The Cannedy family was founded in America by John Cannedy, who emigrated to the new world and settled at Darlington, South Carolina. He married a lady of Scotch descent and in 1807 removed to Tennessee. His son, James Cannedy, the great-grandfather of our subject, was born in Darlington, South Carolina, March 18, 1790, and in 1816 he was united in marriage in Tennessee to Eliza Grizzle. They continued residents of the south until 1829, when they came to Greene county, Illinois, settling where the town of Greenfield now stands and purchasing the homestead of Jeremiah Hand, but two years later mr. Cannedy bought land three miles south of the town. He made the journey to Illinois in an ox cart, bringing with him a large family but little money. He worked as a rail splitter in 1830-31 in order to support his family and for many years was compelled to labor in this way, but at length prosperity crowned his efforts to some degree and by his earnest toil and perseverance he accumulated a desirable competence and rose to an honored and respected position in the community. E was elected justice of the peace, which position he filled for many years, discharging his duties with the utmost fairness and impartiality. He also served as county commissioner for three years and in minor offices. His wife died August 16, 1867, at the age of sixty-nine years. They were the parents of twelve children, all of whom became useful and respected members of society.

George W. Cannedy, a son of James Cannedy and the maternal grandfather of Dr. Hand, was born in Tennessee in 1818 and came with his parents to Greene county, Illinois, in 1829. As before stated they purchased a part of the double log house which Jeremiah Hand had built and resided there until 1833, when they returned to Tennessee. Subsequently, however, they again came to Greene county, settling on section 21, Rockbridge township, where for many years George W. Cannedy resided. His death occurred when he was seventy-five years of age. He wedded Miriam Witt, who was born in Indiana in November, 1840. They had two children: Eliza Ellen, who became the wife of John Hand and the mother of Dr. hand; and James H. Cannedy, who lives in Kansas. Mrs. Eliza Ellen Hand was born in 1842 and died in Greenfield in 1895 at the age of fifty-three years. Her husband, John Hand, died in this county in 1876, near the place where most of his life had been spent. He served his country as a soldier in the Civil war, serving from 1862 until 1865. He was a farmer and stock breeder, residing near Greenfield, where he engaged in operating rented land. This he carefully cultivated and he became prosperous, owing to his well conducted business affairs. Later he purchased a farm in Macoupin county and diligence, fairness and keen foresight characterized all his business transactions. His health failing in later years from infirmities incurred in the Civil war, he quit the farm and studied medicine for some time but when ready for practice he was still in poor health and went south hoping to be benefitted thereby. He died however, soon after his return home, in December, 1876. His aspiration was that his son should be highly educated and become a competent physician. E was a Republican in his political views, although he voted for Horace Greeley, and his religious faith was that of the Baptist Church.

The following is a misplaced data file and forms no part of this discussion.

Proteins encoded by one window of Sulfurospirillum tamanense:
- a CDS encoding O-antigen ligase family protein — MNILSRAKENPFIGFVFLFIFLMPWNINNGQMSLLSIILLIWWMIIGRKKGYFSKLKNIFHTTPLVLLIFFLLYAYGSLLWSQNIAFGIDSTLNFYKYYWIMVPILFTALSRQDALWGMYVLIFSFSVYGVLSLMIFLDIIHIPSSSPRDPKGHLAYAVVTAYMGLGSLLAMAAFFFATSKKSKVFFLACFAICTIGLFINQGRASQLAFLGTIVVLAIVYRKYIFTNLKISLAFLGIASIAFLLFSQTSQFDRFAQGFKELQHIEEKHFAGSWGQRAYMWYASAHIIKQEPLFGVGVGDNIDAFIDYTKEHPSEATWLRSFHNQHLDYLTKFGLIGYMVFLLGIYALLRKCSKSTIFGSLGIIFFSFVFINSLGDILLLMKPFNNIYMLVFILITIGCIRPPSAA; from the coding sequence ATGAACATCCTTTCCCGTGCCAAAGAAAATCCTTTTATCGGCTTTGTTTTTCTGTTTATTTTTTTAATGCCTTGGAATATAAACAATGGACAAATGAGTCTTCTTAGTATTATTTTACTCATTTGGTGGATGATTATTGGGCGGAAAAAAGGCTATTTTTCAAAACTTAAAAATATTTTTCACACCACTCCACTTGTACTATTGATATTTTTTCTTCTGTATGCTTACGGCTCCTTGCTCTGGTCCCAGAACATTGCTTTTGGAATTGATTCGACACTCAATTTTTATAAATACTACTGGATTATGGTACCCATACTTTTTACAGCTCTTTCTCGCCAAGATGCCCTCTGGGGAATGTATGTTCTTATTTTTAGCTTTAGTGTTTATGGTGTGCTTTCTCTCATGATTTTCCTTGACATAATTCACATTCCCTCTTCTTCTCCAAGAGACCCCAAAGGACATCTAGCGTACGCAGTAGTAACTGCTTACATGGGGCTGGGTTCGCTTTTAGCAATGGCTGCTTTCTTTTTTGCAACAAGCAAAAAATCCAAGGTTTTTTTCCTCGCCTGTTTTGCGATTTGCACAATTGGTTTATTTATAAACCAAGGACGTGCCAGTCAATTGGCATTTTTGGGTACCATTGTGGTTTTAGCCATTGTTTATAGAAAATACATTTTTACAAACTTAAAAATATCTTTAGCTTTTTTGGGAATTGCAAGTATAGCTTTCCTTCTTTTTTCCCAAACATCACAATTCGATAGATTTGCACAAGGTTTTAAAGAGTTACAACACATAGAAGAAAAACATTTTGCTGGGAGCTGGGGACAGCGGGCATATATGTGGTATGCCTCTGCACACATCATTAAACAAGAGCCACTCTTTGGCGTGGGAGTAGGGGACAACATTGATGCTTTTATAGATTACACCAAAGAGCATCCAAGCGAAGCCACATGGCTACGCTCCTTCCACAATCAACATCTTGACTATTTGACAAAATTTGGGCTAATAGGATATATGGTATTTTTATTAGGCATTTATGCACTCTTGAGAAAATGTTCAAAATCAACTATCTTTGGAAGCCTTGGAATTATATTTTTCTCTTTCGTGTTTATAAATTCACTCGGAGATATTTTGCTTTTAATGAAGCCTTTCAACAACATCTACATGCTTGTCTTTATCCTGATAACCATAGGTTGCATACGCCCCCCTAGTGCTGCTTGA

Dr. henry W. hand accompanied his parents on their removal to macoupin county in his early boyhood and there remained until twenty years of age. He supplemented his public school education with a preparatory course in Shurtleff College at Upper Alton and from 1880 until 1884 he was a student in Illinois College at Jacksonville, winning high honors in athletics, oratory and the natural sciences, and graduating in the latter year with the degree of Bachelor of Science. During the three succeeding years he engaged in teaching and was principal of the Milton, Perry and Manchester schools. He regarded teaching, however, merely as an initial step to his real professional labor, for it was his desire to become a member of the medical profession. Accordingly in 1887 he entered Bellevue Hospital Medical College of New York city, where he pursued a full course and special hospital courses and was graduated with the class of 1890. He had also taken special work and in 1896-7 he pursued a post-graduate course at the Post-Graduate School of Medicine in New York city.

Dr. hand entered upon the practice of medicine in 1888 as a licentiate, having passed the state medical examination in that year, and he followed his profession in Pittsfield, Illinois, for a year and a half before returning to new York to graduate. In 1890 he removed to White hall, where he has since remained. In 1902 he went to Chicago, where he pursued a post-graduate course in nervous diseases and he now makes a specialty of their treatment in his practice. He is constantly broadening his knowledge by reading and investigation as well as study in other directions and he is today one of the most capable and well informed members of the medical fraternity in the state. He is a member of the County, State and National Medical Societies. His keen, analytical mind and care at the bedside have won for him the confidence and esteem of a large and influential clientage.

On the 6th of Mach, 1886, Dr. Hand was united in marriage to Miss Dora B. Foreman, who is a lovely, accomplished and educated woman. She pursued literary and musical studies in Chicago, St. Louis and new York, and she engaged in teaching in the public schools and also taught music for several years prior to her marriage. She studied German, Italian and French as a part of her musical education. Dr. and Mrs. Hand have one son, George, two years old, whom they are carefully rearing.

The Doctor is a Republican in his political views, belongs to the Knights of Pythias fraternity, and is a supporter of all that is fair and right. In both the paternal and maternal lines he is a representative of honored pioneer families of Greene county as well as of the state and nation. Their names of Hand and Cannedy are indelibly interwoven with the history of progress and improvement in this county and Dr. hand continues the work of his forefathers in that he is loyal and progressive in citizenship, manifesting a keen and helpful interest in everything that pertains to the upbuilding and advancement of his county.